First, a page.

Lyndsay's works are, as Chalmers has chronologically enumerated them, 1. The“ Dreme;" an exposure of the miseries of Scotland under the supremacy of the Angus Douglasses. II. The “ Complaint,” viz. of the poet to the king respecting the insufficient reward of his services. III. The Complaint of the King's Papingo," (i. e. parrot or popinjay); a satire on “ The Spiritualitie." IV. The “ Satyre on the Three Estates;" a play constructed on the principle of the mysteries of an earlier age. Then follow a number of minor pieces ; till XII.“ The History of Squire Meldrum," the liveliest of Lyndsay's works, and considered the last specimen of the metrical romances. XIII. “ The Monarchie ;" a view of the whole history of the world from the creation, including specially Scotland, and ending with the day of judgment,


As ane chapmand bears his pack,
I bure thy Grace upon my back;
And, sometimes, stridlings on my neck,
Dansand with mony bend and beck.
The first syllabes that thou did mute,
Were pa-da-lyn ; upon the lute,
Then played I twenty springs perquier,
Whilk was great pleasour for to hear;
Fra play thou leitt me never rest,
But * Gynkertoun"5 thou loved ay best ;
And aye when thou cam frae the scule
Then I behoov'd to play the fule.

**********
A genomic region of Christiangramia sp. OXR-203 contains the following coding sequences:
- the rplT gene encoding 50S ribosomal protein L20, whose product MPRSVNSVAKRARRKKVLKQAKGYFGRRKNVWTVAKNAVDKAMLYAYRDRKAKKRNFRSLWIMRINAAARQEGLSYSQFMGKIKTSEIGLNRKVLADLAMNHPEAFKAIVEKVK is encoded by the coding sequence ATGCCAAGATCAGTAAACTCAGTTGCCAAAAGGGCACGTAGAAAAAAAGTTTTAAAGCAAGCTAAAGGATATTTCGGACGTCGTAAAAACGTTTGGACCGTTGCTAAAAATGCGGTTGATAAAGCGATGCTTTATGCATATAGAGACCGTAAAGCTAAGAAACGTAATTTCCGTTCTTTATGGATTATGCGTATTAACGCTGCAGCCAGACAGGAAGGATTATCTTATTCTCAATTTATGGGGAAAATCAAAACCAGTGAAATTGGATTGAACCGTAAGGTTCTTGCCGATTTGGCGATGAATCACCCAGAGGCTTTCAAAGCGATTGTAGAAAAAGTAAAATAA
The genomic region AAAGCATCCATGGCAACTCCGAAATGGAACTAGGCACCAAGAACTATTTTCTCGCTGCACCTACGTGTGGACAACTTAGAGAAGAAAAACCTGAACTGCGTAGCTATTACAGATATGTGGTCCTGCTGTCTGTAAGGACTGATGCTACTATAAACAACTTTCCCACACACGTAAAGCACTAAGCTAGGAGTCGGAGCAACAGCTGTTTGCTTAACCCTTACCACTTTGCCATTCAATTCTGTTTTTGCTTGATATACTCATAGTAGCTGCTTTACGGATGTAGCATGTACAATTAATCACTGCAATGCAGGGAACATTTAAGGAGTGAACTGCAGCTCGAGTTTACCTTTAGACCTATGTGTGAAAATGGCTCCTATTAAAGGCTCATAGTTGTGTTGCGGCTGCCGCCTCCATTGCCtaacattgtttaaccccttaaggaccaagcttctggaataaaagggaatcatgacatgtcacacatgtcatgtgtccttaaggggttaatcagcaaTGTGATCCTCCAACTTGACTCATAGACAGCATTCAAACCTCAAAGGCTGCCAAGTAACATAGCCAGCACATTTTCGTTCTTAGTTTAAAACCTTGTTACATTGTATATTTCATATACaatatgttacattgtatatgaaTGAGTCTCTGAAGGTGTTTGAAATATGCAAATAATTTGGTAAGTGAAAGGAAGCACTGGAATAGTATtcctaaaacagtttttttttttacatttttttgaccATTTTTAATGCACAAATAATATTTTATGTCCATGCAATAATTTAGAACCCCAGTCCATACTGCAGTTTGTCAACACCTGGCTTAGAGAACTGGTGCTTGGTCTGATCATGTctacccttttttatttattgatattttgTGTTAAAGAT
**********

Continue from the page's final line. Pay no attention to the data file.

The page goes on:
THE PAPINGO'S FAREWEEL. ADIEU, Edinburgh, thou hie triumphant town, Within whose bounds right blythful have I been ; Of true merchandis,6 the root of this region, Most ready to receive court, king and queen ; Thy policy and justice may be seen; Were dévotion, wisdom, and honesty, And credence, tint,--they might be found in thee.'

Adien, fair Snawdon,8 with thy towers hie,
Thy chapel royal, park, and table round ;9
May, June, and July wad I dwell in thee,
Were I ane man to hear the birdis sound
Whilk doth again10 thy royal rock redound.
Adieu, Lithquo, whose palace of pleasance
Might be ane patron in Portugal or France. 11

Farewell, Falkland, the forteress of Fife,
Thy polite park, under the Lomond Law ;13
Some time in thee I led ane lustie life,
The fallow deer to see them raik 13 on raw.
Court men to come to thee they stand great awe,

I A pedlar. See note 8, r. 17. ? Mute or moot, to articulate; connected with mouth.

8 By heart (Fr. par caur); off hand. Chaucer writes the word par cuere. See note 4. p. 20. 4 Let. 5 The name of some old tune.

6 Merchants. TA noble compliment to the Edinburgh citizens. . Stirling -See Scott's Lady of the Lake, Appendix, note 3, Z.